The Regional meeting on Second-generation NAIP-FNS and RAIP-FNS Implementation Review and Perspectives within the framework of ECOWAP 2025 (Conakry, Guinea, 2-5 December 2019) Main point of discussion, recommendations and conclusions from the Experts’ Meeting
NAIP-FNS implementation review and prospects
This sequence was introduced by presentations by each Member State (Benin, Burkina Faso, Côte d’Ivoire, The Gambia, Ghana, Guinea; Guinea Bissau, Liberia, Mali, Niger, Nigeria, Senegal, Sierra Leone, Togo) on their NAIP-FNS implementation report, opening up on the statement of perspectives and challenges. These presentations were based on a single framework facilitating cross-cutting review. They are structured around a reminder of the vision and intervention logic, the presentation of the projects and the level of resource mobilisation, and the presentation of the challenges and perspectives.
The presentations on the NAIP-FNS progress highlighted the diversity of situations between the countries but, in general, very significant progress in terms of governance, revival of the sector through increased production and, sometimes, productivity, effective consideration of new issues such as climate change, nutrition, livestock and fisheries issues, development of partnerships with the private sector, insecurity, etc.
Following these successive presentations, discussions focused on the following points:
a. Socialization of programme implementation;
b. The comprehensiveness of the programmes, and their ability to cover all issues;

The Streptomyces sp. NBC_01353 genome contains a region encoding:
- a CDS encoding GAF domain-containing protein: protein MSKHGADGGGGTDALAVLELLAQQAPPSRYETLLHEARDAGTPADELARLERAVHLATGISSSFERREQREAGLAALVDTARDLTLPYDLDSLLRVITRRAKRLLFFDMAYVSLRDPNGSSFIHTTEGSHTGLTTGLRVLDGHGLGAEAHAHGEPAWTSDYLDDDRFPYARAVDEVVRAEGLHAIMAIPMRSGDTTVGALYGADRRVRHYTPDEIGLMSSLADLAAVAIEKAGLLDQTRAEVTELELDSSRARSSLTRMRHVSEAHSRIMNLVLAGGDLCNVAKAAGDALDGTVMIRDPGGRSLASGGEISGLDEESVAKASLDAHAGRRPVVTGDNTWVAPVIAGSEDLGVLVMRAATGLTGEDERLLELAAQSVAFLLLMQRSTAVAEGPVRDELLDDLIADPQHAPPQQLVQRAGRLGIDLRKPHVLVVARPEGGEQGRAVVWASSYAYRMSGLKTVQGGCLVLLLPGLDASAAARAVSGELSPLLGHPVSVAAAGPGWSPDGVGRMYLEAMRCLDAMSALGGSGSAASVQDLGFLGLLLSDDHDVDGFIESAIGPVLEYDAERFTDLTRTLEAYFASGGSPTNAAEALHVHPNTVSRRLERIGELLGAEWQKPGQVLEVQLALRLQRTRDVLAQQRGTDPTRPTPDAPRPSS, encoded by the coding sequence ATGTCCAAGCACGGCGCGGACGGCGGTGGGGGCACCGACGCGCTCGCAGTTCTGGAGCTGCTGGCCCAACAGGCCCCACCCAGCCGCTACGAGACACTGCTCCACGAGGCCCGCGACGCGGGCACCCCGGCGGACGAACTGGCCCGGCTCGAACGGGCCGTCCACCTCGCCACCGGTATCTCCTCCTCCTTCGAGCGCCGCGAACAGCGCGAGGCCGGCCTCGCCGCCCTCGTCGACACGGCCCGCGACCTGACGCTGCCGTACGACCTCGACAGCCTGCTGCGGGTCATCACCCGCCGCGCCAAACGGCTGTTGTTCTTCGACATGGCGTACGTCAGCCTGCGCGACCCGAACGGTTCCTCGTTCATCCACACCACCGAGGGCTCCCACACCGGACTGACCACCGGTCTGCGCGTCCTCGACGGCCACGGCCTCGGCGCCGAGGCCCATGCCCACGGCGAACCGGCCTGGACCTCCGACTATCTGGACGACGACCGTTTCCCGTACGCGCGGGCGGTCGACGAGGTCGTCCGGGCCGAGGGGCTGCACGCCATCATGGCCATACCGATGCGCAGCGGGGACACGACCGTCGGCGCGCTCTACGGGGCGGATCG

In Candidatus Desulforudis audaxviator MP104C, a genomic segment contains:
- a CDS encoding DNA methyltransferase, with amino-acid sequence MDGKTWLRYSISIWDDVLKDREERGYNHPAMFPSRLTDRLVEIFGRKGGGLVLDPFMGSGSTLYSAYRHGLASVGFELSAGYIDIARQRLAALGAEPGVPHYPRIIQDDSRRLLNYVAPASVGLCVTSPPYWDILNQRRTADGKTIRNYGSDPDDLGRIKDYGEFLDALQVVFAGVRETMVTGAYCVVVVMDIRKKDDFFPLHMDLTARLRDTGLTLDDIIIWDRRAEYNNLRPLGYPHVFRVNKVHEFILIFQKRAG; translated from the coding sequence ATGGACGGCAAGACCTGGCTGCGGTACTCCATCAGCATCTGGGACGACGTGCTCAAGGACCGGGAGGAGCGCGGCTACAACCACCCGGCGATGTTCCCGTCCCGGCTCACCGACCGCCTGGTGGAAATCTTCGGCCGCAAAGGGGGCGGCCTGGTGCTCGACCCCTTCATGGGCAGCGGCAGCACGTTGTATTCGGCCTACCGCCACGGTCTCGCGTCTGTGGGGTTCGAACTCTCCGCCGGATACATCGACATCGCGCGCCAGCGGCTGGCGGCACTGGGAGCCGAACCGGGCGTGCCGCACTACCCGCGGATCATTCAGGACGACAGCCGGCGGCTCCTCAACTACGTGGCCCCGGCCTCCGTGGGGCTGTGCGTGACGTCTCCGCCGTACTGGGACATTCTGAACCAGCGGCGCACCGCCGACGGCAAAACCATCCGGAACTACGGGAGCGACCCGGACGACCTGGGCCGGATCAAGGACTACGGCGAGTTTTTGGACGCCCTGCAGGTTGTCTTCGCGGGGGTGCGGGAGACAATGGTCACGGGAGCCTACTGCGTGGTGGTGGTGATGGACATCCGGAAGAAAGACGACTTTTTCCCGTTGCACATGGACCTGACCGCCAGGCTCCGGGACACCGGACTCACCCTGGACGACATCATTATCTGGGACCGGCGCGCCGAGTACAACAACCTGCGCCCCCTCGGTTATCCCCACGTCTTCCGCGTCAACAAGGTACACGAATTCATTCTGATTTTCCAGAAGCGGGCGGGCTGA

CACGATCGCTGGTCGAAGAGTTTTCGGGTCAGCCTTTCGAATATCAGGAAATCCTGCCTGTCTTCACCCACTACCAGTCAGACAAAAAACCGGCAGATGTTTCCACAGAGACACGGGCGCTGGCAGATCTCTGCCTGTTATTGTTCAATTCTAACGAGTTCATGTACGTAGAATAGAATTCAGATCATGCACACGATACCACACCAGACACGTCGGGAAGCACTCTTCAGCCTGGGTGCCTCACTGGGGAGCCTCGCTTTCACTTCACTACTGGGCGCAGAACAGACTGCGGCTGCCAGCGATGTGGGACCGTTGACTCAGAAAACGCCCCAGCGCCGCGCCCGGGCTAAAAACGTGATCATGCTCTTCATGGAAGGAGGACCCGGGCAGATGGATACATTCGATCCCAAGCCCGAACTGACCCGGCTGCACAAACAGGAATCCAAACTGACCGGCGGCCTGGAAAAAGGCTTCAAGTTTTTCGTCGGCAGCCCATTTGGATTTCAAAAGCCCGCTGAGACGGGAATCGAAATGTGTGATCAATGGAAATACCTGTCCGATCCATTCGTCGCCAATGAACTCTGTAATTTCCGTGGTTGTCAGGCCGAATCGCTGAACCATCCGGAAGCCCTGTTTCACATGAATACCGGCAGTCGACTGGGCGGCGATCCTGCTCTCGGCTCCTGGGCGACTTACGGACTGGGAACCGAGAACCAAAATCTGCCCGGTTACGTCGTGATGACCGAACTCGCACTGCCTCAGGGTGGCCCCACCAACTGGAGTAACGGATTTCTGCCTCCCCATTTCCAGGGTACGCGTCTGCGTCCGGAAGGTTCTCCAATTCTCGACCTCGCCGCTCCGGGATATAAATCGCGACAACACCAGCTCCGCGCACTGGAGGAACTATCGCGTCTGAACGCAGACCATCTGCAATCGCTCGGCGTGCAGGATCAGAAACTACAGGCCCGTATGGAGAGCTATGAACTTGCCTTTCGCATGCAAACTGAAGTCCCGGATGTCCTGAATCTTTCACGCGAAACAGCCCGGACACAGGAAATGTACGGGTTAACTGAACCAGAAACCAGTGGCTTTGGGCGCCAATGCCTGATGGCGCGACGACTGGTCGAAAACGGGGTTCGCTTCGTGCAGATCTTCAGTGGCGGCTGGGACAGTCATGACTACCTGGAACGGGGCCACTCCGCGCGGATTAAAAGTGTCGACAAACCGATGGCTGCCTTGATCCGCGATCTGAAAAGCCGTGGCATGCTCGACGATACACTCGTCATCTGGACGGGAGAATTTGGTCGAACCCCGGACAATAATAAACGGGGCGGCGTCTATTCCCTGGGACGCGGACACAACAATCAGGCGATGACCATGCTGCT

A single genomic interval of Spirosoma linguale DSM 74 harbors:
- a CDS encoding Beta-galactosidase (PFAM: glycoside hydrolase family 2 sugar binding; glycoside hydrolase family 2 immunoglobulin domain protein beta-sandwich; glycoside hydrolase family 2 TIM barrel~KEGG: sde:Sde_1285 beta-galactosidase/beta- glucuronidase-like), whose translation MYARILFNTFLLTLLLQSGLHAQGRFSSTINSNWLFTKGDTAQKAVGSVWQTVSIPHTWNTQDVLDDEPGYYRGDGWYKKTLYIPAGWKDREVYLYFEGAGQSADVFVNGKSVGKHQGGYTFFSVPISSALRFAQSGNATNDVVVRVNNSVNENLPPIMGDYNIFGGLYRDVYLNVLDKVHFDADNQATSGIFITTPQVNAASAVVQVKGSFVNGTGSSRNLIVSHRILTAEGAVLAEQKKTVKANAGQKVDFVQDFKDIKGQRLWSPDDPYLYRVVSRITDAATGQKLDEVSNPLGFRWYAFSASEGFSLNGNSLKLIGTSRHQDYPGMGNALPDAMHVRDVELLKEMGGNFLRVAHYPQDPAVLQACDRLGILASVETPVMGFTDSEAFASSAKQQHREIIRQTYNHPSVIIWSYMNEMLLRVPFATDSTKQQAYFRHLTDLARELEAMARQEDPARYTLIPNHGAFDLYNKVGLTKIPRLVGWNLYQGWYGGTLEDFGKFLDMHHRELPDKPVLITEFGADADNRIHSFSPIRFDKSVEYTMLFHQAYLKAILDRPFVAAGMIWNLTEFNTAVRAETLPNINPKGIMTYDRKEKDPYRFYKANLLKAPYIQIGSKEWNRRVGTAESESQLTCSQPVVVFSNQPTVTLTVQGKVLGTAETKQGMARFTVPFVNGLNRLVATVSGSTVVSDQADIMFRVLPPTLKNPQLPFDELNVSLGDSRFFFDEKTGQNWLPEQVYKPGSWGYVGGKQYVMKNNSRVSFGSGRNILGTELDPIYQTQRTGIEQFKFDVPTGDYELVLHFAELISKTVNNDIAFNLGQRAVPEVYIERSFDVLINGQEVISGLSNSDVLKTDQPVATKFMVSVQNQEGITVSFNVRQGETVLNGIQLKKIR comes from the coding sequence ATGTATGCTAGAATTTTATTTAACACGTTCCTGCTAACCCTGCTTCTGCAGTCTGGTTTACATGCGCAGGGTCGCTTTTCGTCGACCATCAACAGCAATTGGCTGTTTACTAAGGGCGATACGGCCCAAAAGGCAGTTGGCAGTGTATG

c. The degree of compliance with the commitments of stakeholders, including States, with regard to the Malabo Declaration on the Financing of Agriculture;
d. The question of balancing between the “resilience building pillar” as a social promotion management element for the poorest rural populations, and the “economic pillar” as a key element in the performance of the agro-forestry pastoral and fisheries sector;
e. The importance of not neglecting the question of prices as a key factor in income formation concomitantly with improved productivity;
f. The issue of agricultural taxation, allowing to increase public resources, as well as incentives to make savings;
g. The issue of agricultural statistics and, more broadly, information systems, including the importance of drawing on information on food and nutrition security collected and analysed as part of the Cadre Harmonisé process;
h. The question of the real integration of the gender equity issue, as this concerns both the design and implementation of NAIP-FNSs and the practices of professional organisations, and of all non-state actors;
i. The issue of comparative advantages between production basins in the region, with the underlying issue of specialisations and complementarities to be better exploited between countries and contribute to intra-regional trade; j. Accountability.